July 21, 2024
Meet the UC Berkeley professor tracking election deepfakes

Not in recent history has a technology come along with the potential to harm society more than deepfakes

The manipulative, insidious AI-generated content is already being weaponized in politics and will be pervasive in the upcoming U.S. Presidential election, as well as those in the Senate and the House of Representatives. 

As regulators grapple to control the technology, incredibly realistic deepfakes are being used to smear candidates, sway public opinion and manipulate voter turnout. On the other hand, some candidates, in backfired attempts, have turned to generative AI to help bolster their campaigns.

University of California, Berkeley’s School of Information Professor Hany Farid has had enough of all this. He has launched a project dedicated to tracking deepfakes throughout the 2024 presidential campaign. 

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“My hope is that by casting a light on this content, we raise awareness among the media and public — and we signal to those creating this content that we are watching, and we will find you,” Farid told VentureBeat. 

From Biden in fatigues to DeSantis lamenting challenging Trump

In its most recent entry (Jan. 30), Farid’s site provides three images of President Joe Biden in fatigues sitting at what looks to be a military command center. 

Source: https://farid.berkeley.edu/deepfakes2024election/

However, the post points out, “There are tell-tale signs of misinformed objects on the table, and our geometric analysis of the ceiling tiles reveals a physically inconsistent vanishing point.”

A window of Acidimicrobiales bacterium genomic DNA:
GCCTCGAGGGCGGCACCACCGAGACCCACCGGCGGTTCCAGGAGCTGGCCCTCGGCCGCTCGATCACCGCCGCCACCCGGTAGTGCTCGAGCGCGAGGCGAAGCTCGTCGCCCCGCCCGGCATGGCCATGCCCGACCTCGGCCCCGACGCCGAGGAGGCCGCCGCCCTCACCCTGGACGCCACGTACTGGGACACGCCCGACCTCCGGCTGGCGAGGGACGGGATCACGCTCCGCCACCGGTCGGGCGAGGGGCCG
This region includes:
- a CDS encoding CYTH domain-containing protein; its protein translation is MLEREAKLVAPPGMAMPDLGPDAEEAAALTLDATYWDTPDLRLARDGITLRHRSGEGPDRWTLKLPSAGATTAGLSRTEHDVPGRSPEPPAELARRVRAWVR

The “misinformed objects” include randomly placed computer mice and a jumble of indistinguishable equipment at the center. 

The site also references the now infamous deepfake robocalls impersonating Biden ahead of the New Hampshire primary. These urged voters not to participate and said that “Voting this Tuesday only enables the Republicans in their quest to elect former President Donald Trump again. Your vote makes a difference in November, not this Tuesday.” 

It remains unclear who is behind the calls, but Farid points out that the quality of the voice is “quite low” and has an odd-sounding cadence. 

Another post calls out the “fairly crude mouth motion” and audio quality in a deepfake of Ron DeSantis saying “I never should have challenged President Trump, the greatest president of my lifetime.” 

The site also breaks down a six-photo montage of Trump embracing former Chief Medical Advisor Anthony Fauci. These contained physical inconsistencies such as a “nonsensical” White House logo and misshapen stars on the American flag. Furthermore, the site points out, the shape of Trump’s ear is inconsistent with several real reference images. 

Farid noted that “With respect to elections here in the U.S., it doesn’t take a lot to swing an entire national election — thousands of votes in a select number of counties in a few swing states can move an entire election.” 

Anything can be fake; nothing has to be real 

Over recent months, many other widespread deepfakes have depicted Trump being tackled by a half-dozen police officers; Ukrainian Vladimir Zelenskiy calling for his soldiers to lay down their weapons and return to their families; and U.S. Vice President Kamala Harris seemingly rambling and inebriated at an event at Howard University.